Not all the changes affecting local churches are positive or progressive from a spiritual perspective. Take the change in “Sunday” as an example. In previous generations, Sunday was a day set aside for “spiritual” activities. It was a day of worship, teaching, children’s work and outreach.
Sunday School in the past
In my early days of life, the assembly my family attended had two Sunday Schools, one in the morning and another in the afternoon. The total attendance was over 400 children.
That was in days before Sunday cartoons, sports and open stores. It was also during a time before the publication of child abuse and suing “churches” were common practices.
A change in Sunday
Somewhere around fifty years ago Sunday moved to a day for “social” activities. It was a family day, a day for quiet pursuits, a walk, a drive, reading or board games. Entertaining others and showing hospitality was more prominent than it is today. Attending meetings morning and evening was a family activity.
Today, Sunday is for many believers a “secular” day (not necessarily wrong). Numerous Christians go out for lunch on a Sunday, some will shop, and many with children are active in sports and other similar pursuits. As a result, for some, the priority of the assembly and its programs has suffered.
Changes in culture
Some of the changes are societal in that it is difficult to get children from “unsaved” homes to go to a Sunday school. Outreach on a Sunday has become difficult and in relation to some activities, impossible. Very few assemblies see unsaved people coming into meetings regardless of how one advertises the meetings.
One of the consequences of changes in culture and its affect on the church is that it is hard, in many places, to get believers to attend meetings other than Sunday morning. Some assemblies that still have a Sunday evening meeting find that the numbers are a small percentage of the morning crowd.
In most places where I preach Sunday evenings, the audience is smaller and tends to be mostly older saints perhaps joined by one parent from families with young children.
How do we respond?
These changes are not good news for local churches, which includes nearly all types and sizes in North America. There may be some assemblies where this is not an issue.
There are many that have done away with the Sunday evening meetings (not a biblical issue). Others struggle with this and wonder how to respond.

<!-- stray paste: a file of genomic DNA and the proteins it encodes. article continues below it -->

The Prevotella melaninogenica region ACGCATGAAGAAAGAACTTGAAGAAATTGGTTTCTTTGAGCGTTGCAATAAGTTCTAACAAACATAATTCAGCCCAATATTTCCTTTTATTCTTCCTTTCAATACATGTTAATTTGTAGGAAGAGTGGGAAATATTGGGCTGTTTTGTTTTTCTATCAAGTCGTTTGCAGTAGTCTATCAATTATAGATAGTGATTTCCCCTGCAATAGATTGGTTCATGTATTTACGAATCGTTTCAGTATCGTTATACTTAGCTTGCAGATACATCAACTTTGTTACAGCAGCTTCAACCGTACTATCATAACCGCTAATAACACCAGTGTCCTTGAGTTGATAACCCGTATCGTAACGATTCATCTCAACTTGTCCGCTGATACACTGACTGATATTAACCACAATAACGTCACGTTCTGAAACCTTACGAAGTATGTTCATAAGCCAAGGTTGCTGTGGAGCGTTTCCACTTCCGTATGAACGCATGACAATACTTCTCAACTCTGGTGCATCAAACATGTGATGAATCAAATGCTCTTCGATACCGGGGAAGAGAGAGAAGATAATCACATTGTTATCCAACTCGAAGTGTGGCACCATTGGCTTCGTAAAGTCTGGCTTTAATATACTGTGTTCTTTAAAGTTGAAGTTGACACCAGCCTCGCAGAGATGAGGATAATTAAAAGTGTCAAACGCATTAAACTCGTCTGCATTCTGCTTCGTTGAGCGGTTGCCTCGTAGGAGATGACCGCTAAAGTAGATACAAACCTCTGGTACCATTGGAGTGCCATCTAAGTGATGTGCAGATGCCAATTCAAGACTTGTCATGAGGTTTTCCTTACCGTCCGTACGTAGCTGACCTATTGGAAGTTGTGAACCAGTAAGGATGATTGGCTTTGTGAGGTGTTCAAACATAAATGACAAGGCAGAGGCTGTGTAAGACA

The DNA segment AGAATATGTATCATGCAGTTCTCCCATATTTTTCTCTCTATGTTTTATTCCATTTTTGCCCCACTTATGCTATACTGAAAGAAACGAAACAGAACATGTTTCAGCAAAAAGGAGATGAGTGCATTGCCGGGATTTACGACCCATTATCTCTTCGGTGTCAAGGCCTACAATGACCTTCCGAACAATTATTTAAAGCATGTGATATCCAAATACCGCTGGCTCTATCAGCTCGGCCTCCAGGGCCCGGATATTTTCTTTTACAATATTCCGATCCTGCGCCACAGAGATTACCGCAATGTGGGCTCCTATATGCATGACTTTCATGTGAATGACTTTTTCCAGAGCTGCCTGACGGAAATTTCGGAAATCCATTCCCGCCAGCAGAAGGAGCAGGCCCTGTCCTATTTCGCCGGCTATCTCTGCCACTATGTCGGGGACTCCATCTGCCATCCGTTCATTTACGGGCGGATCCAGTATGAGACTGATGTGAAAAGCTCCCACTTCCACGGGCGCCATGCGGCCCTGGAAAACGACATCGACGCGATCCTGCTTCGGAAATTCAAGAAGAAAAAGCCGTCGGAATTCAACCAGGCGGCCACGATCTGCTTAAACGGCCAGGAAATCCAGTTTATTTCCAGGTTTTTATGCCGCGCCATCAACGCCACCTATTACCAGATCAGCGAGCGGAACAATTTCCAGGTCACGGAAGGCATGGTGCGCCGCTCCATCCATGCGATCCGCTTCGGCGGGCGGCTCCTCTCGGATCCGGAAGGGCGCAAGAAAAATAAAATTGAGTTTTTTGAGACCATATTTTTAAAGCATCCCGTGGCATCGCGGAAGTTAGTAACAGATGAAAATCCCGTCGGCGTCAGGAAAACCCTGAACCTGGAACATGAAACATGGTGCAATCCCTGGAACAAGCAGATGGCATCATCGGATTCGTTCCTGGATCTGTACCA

Thinking outside the box
The lack of interest for many individuals may be a reflection of the state of their spiritual life and the depth of their commitment. Knowing that fact and that the problem does exist does not solve the issue. Assemblies that face this must “think outside the box”.
There may be value in continuing for the sake of the saints who do attend but with careful thought to the type and purpose of the ministry. There may be a creative alternative. One that generates interest and that leads to greater involvement in the meeting.
These are not biblical issues
It is worth considering that there is nothing sacred or scriptural about the number of meetings, the time, the format, or the structure. For one hundred years, all assemblies functioned in the same way, a pattern that developed in previous eras and became the tradition for all to follow.
The Bible is clear on why we meet, the need for order, but it is silent on these other issues.
Considering other perspectives
In these articles, I am not offering solutions I am merely trying to highlight some of the changes that have and are taking place. There are other issues that are not covered by a “word from the Lord’ (the Bible) leaving local churches to determine their own course of action.
One of the greatest dangers is that men who are old and perhaps out of touch make decisions based on their perspective. Equally dangerous are decisions based on a “pragmatic response” that violate clear instruction with regard to ‘church order” and “divine purpose”.
We need to work together and be sensitive to the Spirit and not push each other away with personal opinions and preferences.